Our basic attitude on the military is that we oppose any and all bourgeois armies -- drafted, mercenary or hybrid. We are for a workers’ militia, an army totally independent of and opposed to the capitalist state. However, until it is overthrown by revolution, the capitalist state must retain a military force. If there is no conscripted army under capitalist rule, there has to be a mercenary army. As Lenin stressed, only absurdly utopian pacifists can imagine an imperialist state without an armed fist. For that reason, a campaign against the draft within the context of reforming capitalism amounts to a campaign in favor of a mercenary army.
When workers’ struggles become powerful they inevitably come up against the military power of the capitalist state. To win, workers must defeat or divide the army. Revolutionaries therefore prefer the capitalist state to have to deal with a potentially rebellious conscripted army rather than a mercenary force. A mercenary army trains an elite corps of professional soldiers relatively isolated from the masses, even though many come from layers of the working class itself; in many respects it serves as a police department for the imperialized sectors of the world, just as the National Guard often does at home.
A conscripted army, on the other hand, is more susceptible to the moods and attitudes of the masses and more accessible to revolutionaries. In a drafted army, as the U.S. rulers found out during Vietnam, the class distinction between the lower ranks and the officer corps becomes sharper and the discontent of the working-class ranks accelerates, even to the point where officers have been “fragged” (killed or injured) by their own troops. Moreover, a drafted army allows the workers to receive essential military training, crucial for the defense of their class struggles and for the success of revolution in the future.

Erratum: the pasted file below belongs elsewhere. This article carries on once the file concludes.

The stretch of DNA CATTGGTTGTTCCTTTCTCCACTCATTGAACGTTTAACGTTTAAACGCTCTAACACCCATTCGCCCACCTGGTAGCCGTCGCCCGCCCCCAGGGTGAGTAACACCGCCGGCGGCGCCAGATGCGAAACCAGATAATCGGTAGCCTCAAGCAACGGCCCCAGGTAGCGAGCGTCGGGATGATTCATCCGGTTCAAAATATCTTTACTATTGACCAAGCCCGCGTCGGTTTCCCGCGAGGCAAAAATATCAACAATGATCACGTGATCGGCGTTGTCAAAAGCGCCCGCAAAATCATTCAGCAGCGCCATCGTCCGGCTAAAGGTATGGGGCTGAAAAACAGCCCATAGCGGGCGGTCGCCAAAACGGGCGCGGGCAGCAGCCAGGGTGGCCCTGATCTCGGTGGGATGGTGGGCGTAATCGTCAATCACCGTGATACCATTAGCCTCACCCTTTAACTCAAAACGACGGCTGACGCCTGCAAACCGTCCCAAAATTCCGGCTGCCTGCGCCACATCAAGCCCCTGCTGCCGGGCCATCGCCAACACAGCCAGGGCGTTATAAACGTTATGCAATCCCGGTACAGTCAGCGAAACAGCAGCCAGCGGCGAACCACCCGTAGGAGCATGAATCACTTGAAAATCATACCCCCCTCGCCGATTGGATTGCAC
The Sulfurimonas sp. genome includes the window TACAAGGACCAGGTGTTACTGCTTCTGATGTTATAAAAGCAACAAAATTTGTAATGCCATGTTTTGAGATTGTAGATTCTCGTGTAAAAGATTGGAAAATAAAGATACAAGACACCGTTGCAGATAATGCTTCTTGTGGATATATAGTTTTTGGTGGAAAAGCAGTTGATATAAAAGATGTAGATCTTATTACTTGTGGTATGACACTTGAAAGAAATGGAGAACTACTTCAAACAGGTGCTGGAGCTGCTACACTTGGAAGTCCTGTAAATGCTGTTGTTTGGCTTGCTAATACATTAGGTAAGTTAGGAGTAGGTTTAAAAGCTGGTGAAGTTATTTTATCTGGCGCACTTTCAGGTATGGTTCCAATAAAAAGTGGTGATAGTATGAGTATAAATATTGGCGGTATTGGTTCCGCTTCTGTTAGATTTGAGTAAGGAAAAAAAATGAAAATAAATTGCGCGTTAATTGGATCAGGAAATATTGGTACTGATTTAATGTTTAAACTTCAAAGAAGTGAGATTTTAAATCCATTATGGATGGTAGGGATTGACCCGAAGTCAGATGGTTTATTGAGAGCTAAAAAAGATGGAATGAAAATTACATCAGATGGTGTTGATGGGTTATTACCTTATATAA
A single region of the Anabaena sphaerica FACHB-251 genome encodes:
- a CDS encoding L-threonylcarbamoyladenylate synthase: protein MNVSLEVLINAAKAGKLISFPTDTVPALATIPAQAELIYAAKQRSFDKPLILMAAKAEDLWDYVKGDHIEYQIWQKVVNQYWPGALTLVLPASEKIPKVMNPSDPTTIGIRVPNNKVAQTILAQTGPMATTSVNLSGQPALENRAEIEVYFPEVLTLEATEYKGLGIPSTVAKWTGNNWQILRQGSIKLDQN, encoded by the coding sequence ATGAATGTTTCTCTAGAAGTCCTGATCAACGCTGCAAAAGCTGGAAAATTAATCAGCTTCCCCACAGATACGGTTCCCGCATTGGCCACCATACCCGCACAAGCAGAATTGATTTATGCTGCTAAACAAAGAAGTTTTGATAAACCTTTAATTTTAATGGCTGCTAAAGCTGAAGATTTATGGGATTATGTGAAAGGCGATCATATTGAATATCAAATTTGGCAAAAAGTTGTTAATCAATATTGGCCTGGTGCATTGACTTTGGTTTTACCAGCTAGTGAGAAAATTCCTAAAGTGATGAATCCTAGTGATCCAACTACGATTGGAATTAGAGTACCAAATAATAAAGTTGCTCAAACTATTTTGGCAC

Since Leninists oppose all bourgeois armies, the LRP does not favor an anti-draft movement, which would objectively stand for a mercenary army. Instead we work to educate workers and soldiers about the imperialist and class character of the bourgeois military as a whole and the need to overthrow the capitalist state through working-class revolution. We presented and fought for the Marxist position in 1980, after President Jimmy Carter had re-introduced draft registration and triggered a new student-based anti-draft campaign. We produced articles, leaflets and the pamphlet “No Draft” Is No Answer, which also included numerous analytical statements by Marx, Engels, Lenin and Trotsky, the now hidden history of the communist position.
Virtually the entire left in the U.S. today stands for the opposite course, embracing the pacifist sentiments rife among middle-class liberals in their opposition to draft renewal. Thus in actuality the left supports the maintenance of the mercenary/ hybrid military the ruling class fields today. We face the same battle that the Bolsheviks fought during World War I, against the social-pacifists (“socialists” who called for disarmament) who undermined the fight against the social-patriots (“socialists” who supported the bourgeois government’s war).
When we briefly re-stated our position in Proletarian Revolution No. 66, we were attacked by a number of leftists for allegedly calling for a revived draft, despite our explicit statements to the contrary. The most extensive response came from Tim Hall of the Detroit-based Communist Voice Organization (CVO) in the May 2003 issue of their magazine. Hall tried to argue that Lenin’s legacy, as well as the experience of the anti-Vietnam War movement of the 1960’s and ’70’s, proved the correctness of the anti-draft position. He also claimed that the Congressional bill to revive the draft “received acceptance” from the LRP, an outright lie that we exposed in our reply, “The Leninist Position on Conscription,” in PR 69.